Jos a Bank is an old company. Been around since at least the 50s. When did they start advertising their crazy sales on TV? 80s? 90s?
Jos A Bank dates back to 1905. It's 108 years old.

In the early 1980s, JAB had all of 11 stores. It was at this time that the Bank family sold the company to Quaker Oats. And a few years later, Quaker Oats sold JAB to some privately owned company whose name escapes me.

By the early 1990s, JAB was poised on the brink of bankruptcy. Senior executives were fleeing the company. Hundreds of lower level employees had to be let go. It was deeply in debt. In short, things weren't looking good at all.

So the company called in a crisis management team (The Finley Company). The Finley of The Finley Company - Timothy Finley - put 3 years of his time into saving JAB. To do this, he had the company re-focus in various ways, go more mainstream and less upscale, advertise very aggressively, outsource production, hire a company President (Henry Schwartz) who firmly believed that lower prices, frequent sales, and contemporary styling were the keys to success in the clothing industry, etc.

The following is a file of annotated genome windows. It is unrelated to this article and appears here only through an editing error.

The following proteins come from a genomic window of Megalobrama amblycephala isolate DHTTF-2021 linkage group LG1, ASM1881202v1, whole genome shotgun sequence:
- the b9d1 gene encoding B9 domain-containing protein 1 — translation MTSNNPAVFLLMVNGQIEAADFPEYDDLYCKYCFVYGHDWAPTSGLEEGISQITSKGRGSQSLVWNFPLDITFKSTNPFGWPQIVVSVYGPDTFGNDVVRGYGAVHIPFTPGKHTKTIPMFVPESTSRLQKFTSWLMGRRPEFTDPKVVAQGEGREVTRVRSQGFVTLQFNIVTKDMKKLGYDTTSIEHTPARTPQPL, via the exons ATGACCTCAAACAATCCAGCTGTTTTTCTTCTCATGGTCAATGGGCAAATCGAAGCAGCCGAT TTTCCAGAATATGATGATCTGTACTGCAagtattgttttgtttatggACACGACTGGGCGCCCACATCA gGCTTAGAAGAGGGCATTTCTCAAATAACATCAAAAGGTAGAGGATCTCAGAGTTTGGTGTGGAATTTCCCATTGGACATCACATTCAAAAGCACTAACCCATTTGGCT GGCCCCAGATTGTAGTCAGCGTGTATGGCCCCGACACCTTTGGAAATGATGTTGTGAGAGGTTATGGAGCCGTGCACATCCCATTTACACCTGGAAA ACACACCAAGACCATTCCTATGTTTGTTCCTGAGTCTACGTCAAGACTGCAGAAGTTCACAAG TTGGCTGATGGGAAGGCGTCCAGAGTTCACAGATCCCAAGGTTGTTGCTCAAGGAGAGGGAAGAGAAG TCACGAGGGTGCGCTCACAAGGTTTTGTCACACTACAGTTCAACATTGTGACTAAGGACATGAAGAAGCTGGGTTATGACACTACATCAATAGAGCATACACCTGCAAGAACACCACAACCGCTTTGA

In short, Timothy Finley is the man responsible for turning JAB into a pale shadow of what it once was. But if he hadn't done it, JAB would likely have gone out of business back in the '90s. Like so many, many other clothing retailers went out of business.

So, this takes us to the past 15 years or so. During which time JAB has expanded to over 600 stores (as opposed to 11 stores, back when it was still the JAB we knew and loved). Ignoring a recent slump, total net sales have been consistently strong, shareholders happy, growth steady, the company has developed a national reputation and good name recognition, etc.

The old JAB couldn't survive. So it changed, and the new JAB has managed to thrive. Considering how many businesses fail to make necessary changes, and wind up going out of business, JAB deserves credit for what it's done.